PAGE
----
High-Skills Freelance Economy Surges as Digital Talent Platforms Help Build New On-Demand Workforce

Researchers at Harvard Business School’s Project on Managing the Future of Work and Boston Consulting Group’s Henderson Institute Find That 90 Percent of Companies Surveyed See a Future Competitive Advantage in Shifting Their Talent Model to a Blend of Full-Time and Freelance Employees. With a Rise in Remote Work Due to COVID-19, the Move to an On-Demand Workforce Is Expected to Accelerate

BOSTON—Researchers from Harvard Business School’s Project on Managing the Future of Work and Boston Consulting Group’s Henderson Institute today released Building the On-Demand Workforce, which explores the recent rise of digital talent platforms and how they are creating a new marketplace for high-skill freelance work. Companies who are early adopters of these platforms see a competitive advantage in shifting their workforce model to a blend of full-time and freelance employees. At the same time, millions of highly skilled professionals—who seek flexible and remote work—are using the platforms to connect with employers.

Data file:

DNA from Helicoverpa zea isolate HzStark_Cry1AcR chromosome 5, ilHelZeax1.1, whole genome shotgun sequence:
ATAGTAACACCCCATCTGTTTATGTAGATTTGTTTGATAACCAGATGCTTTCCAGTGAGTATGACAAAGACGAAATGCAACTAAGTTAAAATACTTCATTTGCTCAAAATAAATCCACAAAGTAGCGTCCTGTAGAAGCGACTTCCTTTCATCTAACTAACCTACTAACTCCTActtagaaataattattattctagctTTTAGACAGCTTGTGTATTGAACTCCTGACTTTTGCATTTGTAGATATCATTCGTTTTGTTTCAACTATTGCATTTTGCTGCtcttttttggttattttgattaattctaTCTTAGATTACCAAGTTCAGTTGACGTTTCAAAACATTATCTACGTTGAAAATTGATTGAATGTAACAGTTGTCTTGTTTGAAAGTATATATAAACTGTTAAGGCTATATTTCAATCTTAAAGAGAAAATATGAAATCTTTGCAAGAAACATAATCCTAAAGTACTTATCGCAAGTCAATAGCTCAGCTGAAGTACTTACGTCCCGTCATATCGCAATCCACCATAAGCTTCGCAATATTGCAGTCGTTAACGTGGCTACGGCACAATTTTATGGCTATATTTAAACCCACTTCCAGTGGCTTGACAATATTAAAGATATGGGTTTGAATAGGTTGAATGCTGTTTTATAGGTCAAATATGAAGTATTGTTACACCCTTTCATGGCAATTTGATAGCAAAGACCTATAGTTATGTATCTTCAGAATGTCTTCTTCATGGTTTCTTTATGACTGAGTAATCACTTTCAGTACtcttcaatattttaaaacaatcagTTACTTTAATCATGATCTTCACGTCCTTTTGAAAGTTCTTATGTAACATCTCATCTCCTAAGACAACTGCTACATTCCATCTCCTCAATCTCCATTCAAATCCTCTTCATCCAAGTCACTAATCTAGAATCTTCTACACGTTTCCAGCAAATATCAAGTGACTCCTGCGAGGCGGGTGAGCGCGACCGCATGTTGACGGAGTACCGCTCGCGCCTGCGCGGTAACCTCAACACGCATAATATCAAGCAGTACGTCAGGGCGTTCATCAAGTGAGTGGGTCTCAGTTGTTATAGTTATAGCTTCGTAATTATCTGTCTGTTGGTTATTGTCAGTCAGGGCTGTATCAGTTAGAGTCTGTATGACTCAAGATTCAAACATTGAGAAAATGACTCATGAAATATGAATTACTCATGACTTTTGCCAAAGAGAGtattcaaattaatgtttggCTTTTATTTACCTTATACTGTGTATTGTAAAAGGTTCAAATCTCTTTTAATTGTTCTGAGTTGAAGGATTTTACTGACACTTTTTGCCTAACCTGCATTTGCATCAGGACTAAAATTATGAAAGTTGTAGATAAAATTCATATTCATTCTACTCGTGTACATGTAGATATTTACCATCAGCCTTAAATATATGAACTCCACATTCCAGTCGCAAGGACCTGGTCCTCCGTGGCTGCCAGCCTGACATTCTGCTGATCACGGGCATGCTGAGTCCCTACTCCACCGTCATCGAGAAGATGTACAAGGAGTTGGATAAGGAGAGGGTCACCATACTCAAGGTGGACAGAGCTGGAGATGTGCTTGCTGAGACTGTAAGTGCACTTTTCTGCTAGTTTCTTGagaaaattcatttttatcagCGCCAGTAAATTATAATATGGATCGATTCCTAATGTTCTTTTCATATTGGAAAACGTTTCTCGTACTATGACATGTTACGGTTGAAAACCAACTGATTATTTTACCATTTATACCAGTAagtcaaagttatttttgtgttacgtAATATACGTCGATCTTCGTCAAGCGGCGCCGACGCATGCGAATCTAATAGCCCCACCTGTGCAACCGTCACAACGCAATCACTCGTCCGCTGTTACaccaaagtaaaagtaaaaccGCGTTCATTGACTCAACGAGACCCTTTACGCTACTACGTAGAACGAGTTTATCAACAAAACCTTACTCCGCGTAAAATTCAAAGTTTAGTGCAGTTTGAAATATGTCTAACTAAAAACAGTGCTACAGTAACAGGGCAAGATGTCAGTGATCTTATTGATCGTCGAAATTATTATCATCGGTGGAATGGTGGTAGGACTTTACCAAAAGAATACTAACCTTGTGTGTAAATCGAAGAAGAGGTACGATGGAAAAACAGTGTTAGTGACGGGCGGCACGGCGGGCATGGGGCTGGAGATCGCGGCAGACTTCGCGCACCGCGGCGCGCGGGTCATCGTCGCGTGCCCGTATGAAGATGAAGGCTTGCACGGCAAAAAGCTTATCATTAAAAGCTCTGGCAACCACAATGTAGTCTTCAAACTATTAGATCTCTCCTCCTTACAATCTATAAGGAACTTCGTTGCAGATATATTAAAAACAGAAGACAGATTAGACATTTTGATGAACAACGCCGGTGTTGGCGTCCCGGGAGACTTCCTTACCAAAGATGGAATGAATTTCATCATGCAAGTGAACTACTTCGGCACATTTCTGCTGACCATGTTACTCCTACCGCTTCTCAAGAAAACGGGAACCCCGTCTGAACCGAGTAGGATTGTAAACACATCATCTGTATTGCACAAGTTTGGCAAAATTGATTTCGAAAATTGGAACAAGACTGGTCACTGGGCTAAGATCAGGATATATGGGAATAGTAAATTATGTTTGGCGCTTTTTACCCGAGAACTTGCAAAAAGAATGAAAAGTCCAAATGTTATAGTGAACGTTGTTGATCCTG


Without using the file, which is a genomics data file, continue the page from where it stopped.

Researchers from BCG and HBS’ Project on Managing the Future of Work surveyed nearly 700 senior business leaders at US companies. The goal of the survey was to better understand the pervasiveness and patterns in use of new talent platforms. The report is based on information from this groundbreaking survey as well as in-depth interviews with representatives of the talent platforms themselves and the companies that use them.

“Our research showed that many leadership teams have not yet fully grasped the strategic significance of these talent platforms. They are more than a stopgap; they are a means for resolving the chronic problems companies face while filling their talent needs. Business leaders cannot risk missing a critical opportunity to build a more flexible, resilient organization,” said Joseph Fuller, Professor of Management Practice and co-chair of the Project on Managing the Future of Work at Harvard Business School.